The future of free speech: will tackling ‘radicalisation’ mean the death of debate?

The government’s ‘Prevent’ strategy sees the sudden psychological ‘radicalisation’ of vulnerable children and young people as the cause of today’s apparently meaningless acts of terrorism. It has turned teachers and lecturers into spies looking out for signs of ‘radicalisation’ including signs of unusual behaviour and mental illness. ‘Prevent’ has many critics who often condemn it as ‘Islamophobic’ for targeting Muslims, while its supporters claim that the aim is to prevent terrorism in all its forms including that of extreme right or ‘Fascist’ groups and that of individual fanatics.

But is the idea behind ‘Prevent’ ineffective because it is essentially passive? Watching, waiting and hoping are hardly inspiring activities.  The celebration of freedoms, of fun and the enjoyment of life are what will challenge the tendency to nihilistic, misanthropic and often self-hating acts of violence. Instead of active assertion of values, lecturers and teachers are required to create an Orwellian climate of suspicion and fear. Some even welcome their community safety roles and go about seeking out supposed signs of radicalisation.

A duty to report suspicions to the police and other authorities leaves teachers and lecturers in a morally shameful state. Their only weapon in response to the challenge of narcissistic and nihilistic extremism is to use the one ability that any teacher or lecturer worthy of the name has, the ability to discuss and debate every issue, however ‘sensitive’ or ‘offensive’ it may be. That includes the necessity to debate ‘Prevent’ and its implications without looking constantly over your shoulder.

Teachers and lecturers have a choice, either they can live in fear and spread fear, or they can speak up and say what they think and encourage pupils and students to speak freely.

At this Battle of Ideas satellite we will uphold the motto of the Institute of Ideas: ‘Free Speech Allowed!’ and let nothing prevent people from speaking up. Come along and keep debate alive.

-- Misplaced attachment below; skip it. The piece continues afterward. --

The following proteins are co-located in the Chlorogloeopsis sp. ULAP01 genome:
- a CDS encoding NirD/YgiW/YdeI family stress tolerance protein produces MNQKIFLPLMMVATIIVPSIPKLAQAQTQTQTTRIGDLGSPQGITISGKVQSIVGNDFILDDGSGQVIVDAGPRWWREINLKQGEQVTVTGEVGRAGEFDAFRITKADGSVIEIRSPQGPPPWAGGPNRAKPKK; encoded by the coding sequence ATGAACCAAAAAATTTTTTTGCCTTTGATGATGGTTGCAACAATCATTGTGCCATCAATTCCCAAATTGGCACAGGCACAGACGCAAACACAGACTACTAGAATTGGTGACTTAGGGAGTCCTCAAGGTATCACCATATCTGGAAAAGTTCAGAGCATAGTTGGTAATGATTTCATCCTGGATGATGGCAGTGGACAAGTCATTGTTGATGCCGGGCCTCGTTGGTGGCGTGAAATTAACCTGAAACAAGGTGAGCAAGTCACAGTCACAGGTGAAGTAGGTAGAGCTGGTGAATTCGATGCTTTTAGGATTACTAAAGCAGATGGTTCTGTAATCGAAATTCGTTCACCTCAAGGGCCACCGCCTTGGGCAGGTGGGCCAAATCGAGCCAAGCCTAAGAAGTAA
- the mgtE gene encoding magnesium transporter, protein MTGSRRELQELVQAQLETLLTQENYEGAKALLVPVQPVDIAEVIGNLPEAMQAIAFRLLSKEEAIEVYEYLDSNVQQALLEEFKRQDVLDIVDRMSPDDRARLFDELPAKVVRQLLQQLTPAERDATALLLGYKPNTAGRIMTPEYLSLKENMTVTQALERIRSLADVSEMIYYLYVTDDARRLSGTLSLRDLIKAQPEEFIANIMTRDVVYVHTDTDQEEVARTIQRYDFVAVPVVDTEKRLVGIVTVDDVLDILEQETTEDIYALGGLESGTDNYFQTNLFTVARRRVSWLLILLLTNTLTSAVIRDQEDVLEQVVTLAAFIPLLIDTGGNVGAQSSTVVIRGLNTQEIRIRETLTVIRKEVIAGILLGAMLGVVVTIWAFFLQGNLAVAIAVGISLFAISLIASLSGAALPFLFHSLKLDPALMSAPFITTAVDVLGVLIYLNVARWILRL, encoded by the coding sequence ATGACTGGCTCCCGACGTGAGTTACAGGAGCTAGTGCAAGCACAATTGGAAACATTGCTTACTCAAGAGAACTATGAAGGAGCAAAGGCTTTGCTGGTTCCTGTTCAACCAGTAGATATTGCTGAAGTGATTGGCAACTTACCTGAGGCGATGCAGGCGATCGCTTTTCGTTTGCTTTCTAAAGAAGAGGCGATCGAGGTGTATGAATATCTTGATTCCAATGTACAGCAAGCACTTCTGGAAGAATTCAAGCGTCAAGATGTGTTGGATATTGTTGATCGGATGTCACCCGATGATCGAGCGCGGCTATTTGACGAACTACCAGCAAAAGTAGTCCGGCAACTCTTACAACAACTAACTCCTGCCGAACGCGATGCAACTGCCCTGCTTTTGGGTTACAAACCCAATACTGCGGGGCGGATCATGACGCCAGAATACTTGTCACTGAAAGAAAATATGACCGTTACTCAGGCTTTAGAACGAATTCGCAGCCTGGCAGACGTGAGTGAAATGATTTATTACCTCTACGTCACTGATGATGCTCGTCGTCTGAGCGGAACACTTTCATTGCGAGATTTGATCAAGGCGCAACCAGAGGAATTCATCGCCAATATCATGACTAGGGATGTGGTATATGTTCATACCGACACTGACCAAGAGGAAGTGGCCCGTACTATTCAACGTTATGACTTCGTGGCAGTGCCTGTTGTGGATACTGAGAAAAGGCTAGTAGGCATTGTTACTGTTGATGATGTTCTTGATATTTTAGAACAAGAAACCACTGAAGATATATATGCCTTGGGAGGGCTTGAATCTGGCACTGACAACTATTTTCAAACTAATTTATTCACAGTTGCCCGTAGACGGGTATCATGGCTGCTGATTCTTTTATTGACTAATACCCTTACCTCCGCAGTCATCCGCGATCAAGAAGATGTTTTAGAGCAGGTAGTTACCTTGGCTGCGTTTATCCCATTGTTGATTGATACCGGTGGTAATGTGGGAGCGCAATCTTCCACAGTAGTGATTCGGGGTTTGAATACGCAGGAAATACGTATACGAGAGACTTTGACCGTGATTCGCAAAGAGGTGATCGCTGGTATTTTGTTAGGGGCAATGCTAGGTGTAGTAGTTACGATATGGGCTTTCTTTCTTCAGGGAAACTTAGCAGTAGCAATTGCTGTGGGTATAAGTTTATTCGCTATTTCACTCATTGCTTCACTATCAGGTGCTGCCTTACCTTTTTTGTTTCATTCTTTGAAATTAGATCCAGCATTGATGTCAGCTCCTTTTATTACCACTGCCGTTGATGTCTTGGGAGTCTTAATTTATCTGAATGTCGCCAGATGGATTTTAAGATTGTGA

Date, Time and Venue: Tuesday 8 November at 7 PM, in the Hallmark Midland Hotel, Derby. Tickets £5 (waged) £3 (unwaged) available on Eventbrite.


Dr Roba Al-Ghabra (Solicitor with civil liberties lawyers Birnberg Peirce)


Imam Abdullah Muhammad (Chaplain, University of Derby)


Dr Vanessa Pupavac (Associate Professor, Faculty of Social Sciences, The University of Nottingham)


Professor Paul Weller (Regents Park College, Oxford)


Chair: Professor Dennis Hayes (Director, Academics For Academic Freedom – who are sponsoring this event)

Speaker Dennis Hayes, East Midlands Salon, Battle of Ideas Satellite ÔA new era of liberty?Õ The UKÕs leading campaigners for liberty gathered in Derby on Tuesday the 12 October at 6.30 in the Hallmark Hotel to ask whether the CoalitionÕs rejection of ID cards, its suggested removal of 28 day detention without trial for terrorist suspects and the call for people to name illiberal laws that should be removed, mean that we are on the edge of a new age of liberty? Speakers included Guy Aitchison contributing editor, openDemocracy; co-editor, OurKingdom blog; campaigner, Take Back Parliament Dennis Hayes professor of education, University of Derby; director, Academics for Academic Freedom; co-founder, East Midlands Salon Guy Herbert general secretary, NO2ID James Panton politics tutor, St JohnÕs College, University of Oxford; co-founder, Manifesto Club Brian Winston Lincoln Professor, University of Lincoln; author, A Right to Offend: free expression in the twenty-first century The debate was chaired by Rania Hafez , founder and director, Muslim Women in Education, who provided this summary of the speakersÕ main points

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